This particular political skill, in any case, has been on high-def display this holiday season.

    Thus, following her Monique Lhuillier gown at the Kennedy Center Honors, a semi-controversial high-fashion fairy princess moment, the first lady donned a sleeveless floral Talbots fit ‘n’ flare number for a travel blogger summit. Though it was made in a customized print, and she added a crinoline underneath to give it some kick, plus a black belt, similar styles are available online for about $189. (Michelle Obama has, of course, been a Talbots booster since her early days in the White House, wearing the brand on TV as well as on a 2009 Essence cover.)

    Meanwhile, a few days later, during the taping of the Christmas in Washington concert, Sasha Obama wore an ASOS burgundy velvet skater dress, currently on sale for $72.96.

    It made a nice contrast with Rita Ora’s haute Ralph & Russo number at the same event, and perhaps more importantly, got the Twitterati all excited. “You can get your hands on Sasha Obama’s velvet @ASOS dress!” Popsugar told its followers in great excitement, which was probably the point — implicitly suggesting as it did that the first family, like your family, has a holiday budget, too.


  3. rikyrah says:

    C’mon, Stop Blaming Obama For Failing To Cure America Of Racism

    ByPaul KendrickPublishedDecember 16, 2014, 6:00 AM EST 5558 views

          

    A few days ago in a Fox News segment called “Post-Racial President Keeps Dividing America,” Judge Jeanine said “Americans, once hopeful that after electing the first African-American president the issue of race would be a thing of the past, are left with Barack Obama, who stokes the flames of racial hatred, resentment and divisiveness.”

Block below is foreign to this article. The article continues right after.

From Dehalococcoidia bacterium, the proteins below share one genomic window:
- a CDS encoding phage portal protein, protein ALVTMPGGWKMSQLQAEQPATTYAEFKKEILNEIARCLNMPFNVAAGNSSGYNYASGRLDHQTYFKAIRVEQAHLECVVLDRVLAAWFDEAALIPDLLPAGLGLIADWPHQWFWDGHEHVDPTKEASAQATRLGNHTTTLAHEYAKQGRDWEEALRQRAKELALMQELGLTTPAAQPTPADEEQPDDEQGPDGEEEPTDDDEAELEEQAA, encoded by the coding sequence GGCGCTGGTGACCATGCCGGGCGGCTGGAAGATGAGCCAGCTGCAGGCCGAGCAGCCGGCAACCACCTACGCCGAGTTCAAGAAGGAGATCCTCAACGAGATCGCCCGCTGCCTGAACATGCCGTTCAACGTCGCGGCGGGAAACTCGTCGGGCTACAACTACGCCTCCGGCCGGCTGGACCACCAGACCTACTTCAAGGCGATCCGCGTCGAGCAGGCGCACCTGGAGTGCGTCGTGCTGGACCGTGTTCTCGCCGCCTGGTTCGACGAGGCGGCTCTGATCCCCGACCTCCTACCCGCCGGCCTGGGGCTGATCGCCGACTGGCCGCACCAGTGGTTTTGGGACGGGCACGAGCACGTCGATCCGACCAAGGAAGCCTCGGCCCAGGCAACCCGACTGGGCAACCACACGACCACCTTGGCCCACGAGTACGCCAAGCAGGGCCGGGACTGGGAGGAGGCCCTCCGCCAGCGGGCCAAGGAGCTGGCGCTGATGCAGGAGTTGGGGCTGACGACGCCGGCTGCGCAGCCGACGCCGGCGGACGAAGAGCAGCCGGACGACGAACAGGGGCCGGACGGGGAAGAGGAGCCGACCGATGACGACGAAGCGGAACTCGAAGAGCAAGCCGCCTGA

Obama’s supporters may not be using “post-racial” as a weapon to upbraid him, but they’re still expressing disappointment that we are not further along in moving past racism. The journalist Jorge Ramos recently told the President how the recent police killings of black males show “we don’t live in a post-racial society as many expected when you were elected.”

    Obama interrupted to clarify that he never expected this immediate outcome, explaining, “It’s usually not a single moment when suddenly everything gets solved. It’s a process.”

    In the wake of Ferguson, Eric Garner, and growing national protests, people keep bemoaning the failure of President Obama to move us to a post-racial society. We still hold him to the vision he articulated in his 2004 convention speech of what unites us in America, and the possibility of triumph over racial and other divisions. “Post-racial” gained hopeful momentum in the press during his presidential campaign, as Obama seemed comfortable in all worlds, thanks to his multicultural upbringing and mixed racial identity.

    For the president’s part, our becoming post-racial was never something he claimed he could deliver for us, and certainly not in a term or two. His own optimistic rhetoric expressed the endurance of America’s long struggle against prejudice, but when asked about the notion of his election moving us into a post-racial age, he said in Rolling Stone, “I never bought into the notion that by electing me, somehow we were entering into a post-racial period.” He added, “What happens in the workplace, in schools, on sports fields, and through music and culture shapes racial attitudes as much as any legislation that’s passed. I do believe that we’re making slow and steady progress.”